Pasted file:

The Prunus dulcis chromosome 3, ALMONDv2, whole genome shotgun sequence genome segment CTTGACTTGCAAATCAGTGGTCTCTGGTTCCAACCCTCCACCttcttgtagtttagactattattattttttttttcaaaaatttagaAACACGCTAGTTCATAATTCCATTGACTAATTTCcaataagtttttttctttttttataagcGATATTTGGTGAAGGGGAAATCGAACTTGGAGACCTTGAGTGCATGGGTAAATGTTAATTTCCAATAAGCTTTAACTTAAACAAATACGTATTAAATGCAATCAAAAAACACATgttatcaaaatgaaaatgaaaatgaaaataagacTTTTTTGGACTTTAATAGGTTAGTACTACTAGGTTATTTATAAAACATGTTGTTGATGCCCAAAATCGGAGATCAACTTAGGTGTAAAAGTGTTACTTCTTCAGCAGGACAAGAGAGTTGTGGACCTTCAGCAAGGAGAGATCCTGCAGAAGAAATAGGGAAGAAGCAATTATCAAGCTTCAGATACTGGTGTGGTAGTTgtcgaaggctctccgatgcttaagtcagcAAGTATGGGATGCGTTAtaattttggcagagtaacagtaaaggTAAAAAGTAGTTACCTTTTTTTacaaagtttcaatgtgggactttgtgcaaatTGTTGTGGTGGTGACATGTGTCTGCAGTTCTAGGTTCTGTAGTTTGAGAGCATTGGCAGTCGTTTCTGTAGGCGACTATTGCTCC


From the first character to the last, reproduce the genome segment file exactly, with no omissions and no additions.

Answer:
The Prunus dulcis chromosome 3, ALMONDv2, whole genome shotgun sequence genome segment CTTGACTTGCAAATCAGTGGTCTCTGGTTCCAACCCTCCACCttcttgtagtttagactattattattttttttttcaaaaatttagaAACACGCTAGTTCATAATTCCATTGACTAATTTCcaataagtttttttctttttttataagcGATATTTGGTGAAGGGGAAATCGAACTTGGAGACCTTGAGTGCATGGGTAAATGTTAATTTCCAATAAGCTTTAACTTAAACAAATACGTATTAAATGCAATCAAAAAACACATgttatcaaaatgaaaatgaaaatgaaaataagacTTTTTTGGACTTTAATAGGTTAGTACTACTAGGTTATTTATAAAACATGTTGTTGATGCCCAAAATCGGAGATCAACTTAGGTGTAAAAGTGTTACTTCTTCAGCAGGACAAGAGAGTTGTGGACCTTCAGCAAGGAGAGATCCTGCAGAAGAAATAGGGAAGAAGCAATTATCAAGCTTCAGATACTGGTGTGGTAGTTgtcgaaggctctccgatgcttaagtcagcAAGTATGGGATGCGTTAtaattttggcagagtaacagtaaaggTAAAAAGTAGTTACCTTTTTTTacaaagtttcaatgtgggactttgtgcaaatTGTTGTGGTGGTGACATGTGTCTGCAGTTCTAGGTTCTGTAGTTTGAGAGCATTGGCAGTCGTTTCTGTAGGCGACTATTGCTCC